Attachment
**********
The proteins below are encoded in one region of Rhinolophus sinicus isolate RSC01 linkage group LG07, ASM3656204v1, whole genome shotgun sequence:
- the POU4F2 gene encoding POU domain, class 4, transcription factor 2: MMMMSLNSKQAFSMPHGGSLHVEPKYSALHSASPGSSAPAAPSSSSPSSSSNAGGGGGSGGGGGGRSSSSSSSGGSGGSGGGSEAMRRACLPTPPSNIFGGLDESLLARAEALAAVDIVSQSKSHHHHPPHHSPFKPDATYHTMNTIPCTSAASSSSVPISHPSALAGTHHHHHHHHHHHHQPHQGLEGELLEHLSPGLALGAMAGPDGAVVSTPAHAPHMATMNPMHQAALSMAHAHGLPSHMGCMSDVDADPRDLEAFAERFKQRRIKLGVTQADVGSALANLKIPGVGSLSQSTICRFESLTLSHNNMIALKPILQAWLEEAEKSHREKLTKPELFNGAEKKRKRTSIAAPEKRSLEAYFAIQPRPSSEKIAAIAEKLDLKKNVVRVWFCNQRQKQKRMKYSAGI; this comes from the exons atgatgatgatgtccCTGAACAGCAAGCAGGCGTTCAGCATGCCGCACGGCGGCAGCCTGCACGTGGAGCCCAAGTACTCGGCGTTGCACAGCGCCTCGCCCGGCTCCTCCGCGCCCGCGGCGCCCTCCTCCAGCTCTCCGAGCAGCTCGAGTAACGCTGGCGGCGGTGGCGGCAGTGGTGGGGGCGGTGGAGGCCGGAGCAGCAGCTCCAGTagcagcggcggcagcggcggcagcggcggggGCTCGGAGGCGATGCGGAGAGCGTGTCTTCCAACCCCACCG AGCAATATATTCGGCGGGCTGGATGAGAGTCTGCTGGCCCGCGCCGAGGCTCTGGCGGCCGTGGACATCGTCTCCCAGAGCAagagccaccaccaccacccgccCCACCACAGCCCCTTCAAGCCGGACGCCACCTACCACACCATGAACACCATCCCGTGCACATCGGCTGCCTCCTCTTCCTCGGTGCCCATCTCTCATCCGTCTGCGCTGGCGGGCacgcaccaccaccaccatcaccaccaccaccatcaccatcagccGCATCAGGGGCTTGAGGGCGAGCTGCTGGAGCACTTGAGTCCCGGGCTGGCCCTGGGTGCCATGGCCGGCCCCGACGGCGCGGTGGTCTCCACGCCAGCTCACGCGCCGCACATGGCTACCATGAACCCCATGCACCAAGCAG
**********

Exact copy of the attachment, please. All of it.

The proteins below are encoded in one region of Rhinolophus sinicus isolate RSC01 linkage group LG07, ASM3656204v1, whole genome shotgun sequence:
- the POU4F2 gene encoding POU domain, class 4, transcription factor 2: MMMMSLNSKQAFSMPHGGSLHVEPKYSALHSASPGSSAPAAPSSSSPSSSSNAGGGGGSGGGGGGRSSSSSSSGGSGGSGGGSEAMRRACLPTPPSNIFGGLDESLLARAEALAAVDIVSQSKSHHHHPPHHSPFKPDATYHTMNTIPCTSAASSSSVPISHPSALAGTHHHHHHHHHHHHQPHQGLEGELLEHLSPGLALGAMAGPDGAVVSTPAHAPHMATMNPMHQAALSMAHAHGLPSHMGCMSDVDADPRDLEAFAERFKQRRIKLGVTQADVGSALANLKIPGVGSLSQSTICRFESLTLSHNNMIALKPILQAWLEEAEKSHREKLTKPELFNGAEKKRKRTSIAAPEKRSLEAYFAIQPRPSSEKIAAIAEKLDLKKNVVRVWFCNQRQKQKRMKYSAGI; this comes from the exons atgatgatgatgtccCTGAACAGCAAGCAGGCGTTCAGCATGCCGCACGGCGGCAGCCTGCACGTGGAGCCCAAGTACTCGGCGTTGCACAGCGCCTCGCCCGGCTCCTCCGCGCCCGCGGCGCCCTCCTCCAGCTCTCCGAGCAGCTCGAGTAACGCTGGCGGCGGTGGCGGCAGTGGTGGGGGCGGTGGAGGCCGGAGCAGCAGCTCCAGTagcagcggcggcagcggcggcagcggcggggGCTCGGAGGCGATGCGGAGAGCGTGTCTTCCAACCCCACCG AGCAATATATTCGGCGGGCTGGATGAGAGTCTGCTGGCCCGCGCCGAGGCTCTGGCGGCCGTGGACATCGTCTCCCAGAGCAagagccaccaccaccacccgccCCACCACAGCCCCTTCAAGCCGGACGCCACCTACCACACCATGAACACCATCCCGTGCACATCGGCTGCCTCCTCTTCCTCGGTGCCCATCTCTCATCCGTCTGCGCTGGCGGGCacgcaccaccaccaccatcaccaccaccaccatcaccatcagccGCATCAGGGGCTTGAGGGCGAGCTGCTGGAGCACTTGAGTCCCGGGCTGGCCCTGGGTGCCATGGCCGGCCCCGACGGCGCGGTGGTCTCCACGCCAGCTCACGCGCCGCACATGGCTACCATGAACCCCATGCACCAAGCAG